The Submissions Challenge Month Six, during which I discover, to my happiness, a list of Free Submission Search Engines, and to my slight dismay, the Rejection Wiki

Okay, I fell off the wagon and didn’t write a submissions challenge update during month five. Month five (December) I made twenty submissions and not much happened in the acceptances category. Well nothing actually. I did pass one hundred subs.

In month six, I really fell off the wagon, and only made fourteen submissions, with the same zero acceptances. But, in the desert, there are discoveries to be made, about the world and about yourself …

Most interesting news this period: I discovered with the help of Julie Reeser’s Patreon (follow her on Twitter at @abetterjulie) the dreaded Rejection Wiki. This is a website where writers have posted the various literary journals’ form rejections, and the truth is some of the journals invite everyone to submit again.  

Everyone. That means if they asked you to submit again, you’ve got to check the wiki and see if the invite means anything.

Does the invite suggests anything about their feeling toward you as a writer? Or, God forbid, do they just appear to be willing to read more pieces for an accumulation of the $3 submission fees?

I’m talking about you, Ploughshares.

On the other hand, some rejections were more helpful. Baltimore Review gets a shout out for giving me and all other declined submitters a nice roundup of online search engines for journals, so that we can continue looking for our literary-journal-soul-mate. I excerpt their email below:

“See long lists of other publication possibilities at New Pages, Poets and Writers, Every Writer’s Resource, Yahoo Neo Groups, and The Review.”

Thank you Baltimore Review. I appreciate this.

Finally, the question arises: Should one keep submitting? I haven’t really lost interest, and I steel myself with the memory of how Sylvia Plath submitted to Seventeen Magazine no less than forty-seven times before being accepted. But in the New Pages blog, I found a link to another perspective:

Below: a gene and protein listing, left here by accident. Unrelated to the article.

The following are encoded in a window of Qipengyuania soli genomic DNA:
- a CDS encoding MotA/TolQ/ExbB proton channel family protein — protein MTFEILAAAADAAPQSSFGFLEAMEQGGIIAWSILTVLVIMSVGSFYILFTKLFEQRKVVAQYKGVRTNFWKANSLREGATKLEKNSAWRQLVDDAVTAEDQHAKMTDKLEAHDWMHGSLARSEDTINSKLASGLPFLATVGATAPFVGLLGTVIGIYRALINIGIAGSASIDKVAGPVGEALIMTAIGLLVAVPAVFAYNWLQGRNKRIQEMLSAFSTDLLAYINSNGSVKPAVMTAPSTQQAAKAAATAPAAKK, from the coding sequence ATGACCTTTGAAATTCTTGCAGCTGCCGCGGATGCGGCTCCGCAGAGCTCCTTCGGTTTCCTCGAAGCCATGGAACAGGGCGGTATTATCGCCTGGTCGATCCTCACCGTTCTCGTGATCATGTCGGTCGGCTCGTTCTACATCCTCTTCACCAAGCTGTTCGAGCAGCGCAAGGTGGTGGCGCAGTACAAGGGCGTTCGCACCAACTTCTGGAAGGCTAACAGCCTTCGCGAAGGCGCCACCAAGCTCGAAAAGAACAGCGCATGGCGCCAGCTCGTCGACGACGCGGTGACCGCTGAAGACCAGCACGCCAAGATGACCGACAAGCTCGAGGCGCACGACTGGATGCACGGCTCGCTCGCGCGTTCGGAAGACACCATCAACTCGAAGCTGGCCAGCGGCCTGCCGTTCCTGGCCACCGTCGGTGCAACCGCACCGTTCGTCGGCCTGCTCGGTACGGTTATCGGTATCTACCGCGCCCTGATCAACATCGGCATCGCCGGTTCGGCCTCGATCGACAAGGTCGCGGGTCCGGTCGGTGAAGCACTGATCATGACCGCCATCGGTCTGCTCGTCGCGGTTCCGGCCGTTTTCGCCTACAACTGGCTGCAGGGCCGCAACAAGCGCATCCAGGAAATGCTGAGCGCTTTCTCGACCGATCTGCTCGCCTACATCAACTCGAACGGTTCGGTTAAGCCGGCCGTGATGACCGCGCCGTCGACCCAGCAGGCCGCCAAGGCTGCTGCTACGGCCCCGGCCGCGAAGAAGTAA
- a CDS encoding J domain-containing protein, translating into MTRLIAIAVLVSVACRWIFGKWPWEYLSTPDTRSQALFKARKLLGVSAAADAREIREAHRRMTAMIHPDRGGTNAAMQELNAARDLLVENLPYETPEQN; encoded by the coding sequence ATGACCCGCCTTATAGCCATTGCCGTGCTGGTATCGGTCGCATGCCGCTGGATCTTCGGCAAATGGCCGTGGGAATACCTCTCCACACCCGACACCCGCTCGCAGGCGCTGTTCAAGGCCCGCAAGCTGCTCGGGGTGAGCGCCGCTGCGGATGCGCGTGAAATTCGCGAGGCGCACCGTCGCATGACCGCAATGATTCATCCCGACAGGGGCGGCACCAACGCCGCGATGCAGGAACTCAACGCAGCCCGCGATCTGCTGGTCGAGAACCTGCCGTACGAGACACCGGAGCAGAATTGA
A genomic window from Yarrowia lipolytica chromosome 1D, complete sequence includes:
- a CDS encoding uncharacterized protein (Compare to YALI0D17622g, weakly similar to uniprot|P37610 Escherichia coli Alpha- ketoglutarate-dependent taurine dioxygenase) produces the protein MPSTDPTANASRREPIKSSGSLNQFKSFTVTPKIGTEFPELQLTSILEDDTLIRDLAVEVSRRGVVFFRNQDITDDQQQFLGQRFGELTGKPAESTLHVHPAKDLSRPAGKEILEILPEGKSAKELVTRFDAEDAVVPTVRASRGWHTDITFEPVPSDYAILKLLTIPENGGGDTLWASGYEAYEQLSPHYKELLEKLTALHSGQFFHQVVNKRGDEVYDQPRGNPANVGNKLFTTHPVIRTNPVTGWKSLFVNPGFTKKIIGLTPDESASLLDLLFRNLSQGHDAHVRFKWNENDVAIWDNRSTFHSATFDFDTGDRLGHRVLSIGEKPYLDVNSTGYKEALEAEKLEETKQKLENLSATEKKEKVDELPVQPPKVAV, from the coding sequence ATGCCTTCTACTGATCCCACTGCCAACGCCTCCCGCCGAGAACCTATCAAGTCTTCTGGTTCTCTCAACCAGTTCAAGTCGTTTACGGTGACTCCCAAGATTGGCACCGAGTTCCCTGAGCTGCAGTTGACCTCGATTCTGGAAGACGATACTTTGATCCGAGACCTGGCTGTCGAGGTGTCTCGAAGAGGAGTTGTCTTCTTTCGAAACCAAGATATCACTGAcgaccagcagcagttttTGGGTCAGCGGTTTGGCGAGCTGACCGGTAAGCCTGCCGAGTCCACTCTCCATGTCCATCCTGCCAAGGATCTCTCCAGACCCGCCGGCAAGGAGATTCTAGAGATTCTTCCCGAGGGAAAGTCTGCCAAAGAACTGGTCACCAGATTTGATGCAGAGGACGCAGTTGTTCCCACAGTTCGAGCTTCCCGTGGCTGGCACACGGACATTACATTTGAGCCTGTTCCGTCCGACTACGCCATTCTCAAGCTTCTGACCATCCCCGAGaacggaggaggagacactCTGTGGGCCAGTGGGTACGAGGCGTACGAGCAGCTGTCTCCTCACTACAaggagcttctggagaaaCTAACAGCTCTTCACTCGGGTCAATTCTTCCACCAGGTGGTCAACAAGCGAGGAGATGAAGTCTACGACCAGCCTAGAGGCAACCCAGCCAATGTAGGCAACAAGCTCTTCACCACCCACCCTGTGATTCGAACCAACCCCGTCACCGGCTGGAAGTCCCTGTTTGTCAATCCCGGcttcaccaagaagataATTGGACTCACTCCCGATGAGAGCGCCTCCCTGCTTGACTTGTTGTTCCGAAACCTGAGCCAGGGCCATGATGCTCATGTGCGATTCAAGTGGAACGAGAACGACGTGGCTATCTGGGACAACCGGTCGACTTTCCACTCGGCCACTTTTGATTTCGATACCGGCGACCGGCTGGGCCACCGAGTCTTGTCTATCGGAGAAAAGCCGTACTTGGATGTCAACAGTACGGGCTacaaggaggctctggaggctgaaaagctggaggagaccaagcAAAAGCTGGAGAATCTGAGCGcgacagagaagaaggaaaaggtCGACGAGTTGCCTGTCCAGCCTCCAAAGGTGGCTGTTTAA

The Year I Gave Up on Submitting to Literary Magazines, in Women Writer’s, Women’s Books, by Annette Gendler. Gendler decided that literary magazines were to be given up on, because the acceptance rate was so low. She decided to concentrate on consumer publications and book publishing, which have worked well for her.

Well I can’t argue about the low acceptance rate. Although I do hope to see that improve for me sometime in the next decade. Nevertheless, I feel drawn to the freedom or writing for these literary magazines, which allow you So Much Latitude in what to create. So no, I have to say, I’m not close to quitting.

I kinda hope you’re not too. And if not, Gendler has a free Writer’s Workbook you can get for signing up for her email newsletter (request form at bottom of page). In this workshop there’s lots of reflections about projects, plans, what’s working, what’s not.

You’ve got to believe in yourself or it will all come to nothing

This has an application to writing and creative work, but you have to wait for it.

One thing that a lot of people don’t know about me is that I was not a successful teacher my first year, in fact I was so ineffective I almost lost my job. I could not control my class, and I was emotionally traumatized by the students’ responses to my efforts to teach them, and by their responses to each other, which were often mean and/or even violent. 

Colleagues and my mentor gave me daily support to help me survive.  I was put on a growth plan, which in Texas means you may be fired at the end of the year.  I cried and begged for help from the other adults in the building.  “Do you believe I can do this?  Do you believe I can be a real teacher?” 

My mentor sighed.  “I believe you can.  But unless you believe in yourself, you will not make it.”  And  I didn’t believe in myself.  I was an imposter, a housewife with a college degree pretending that, by taking a couple of tests, I could be a school teacher.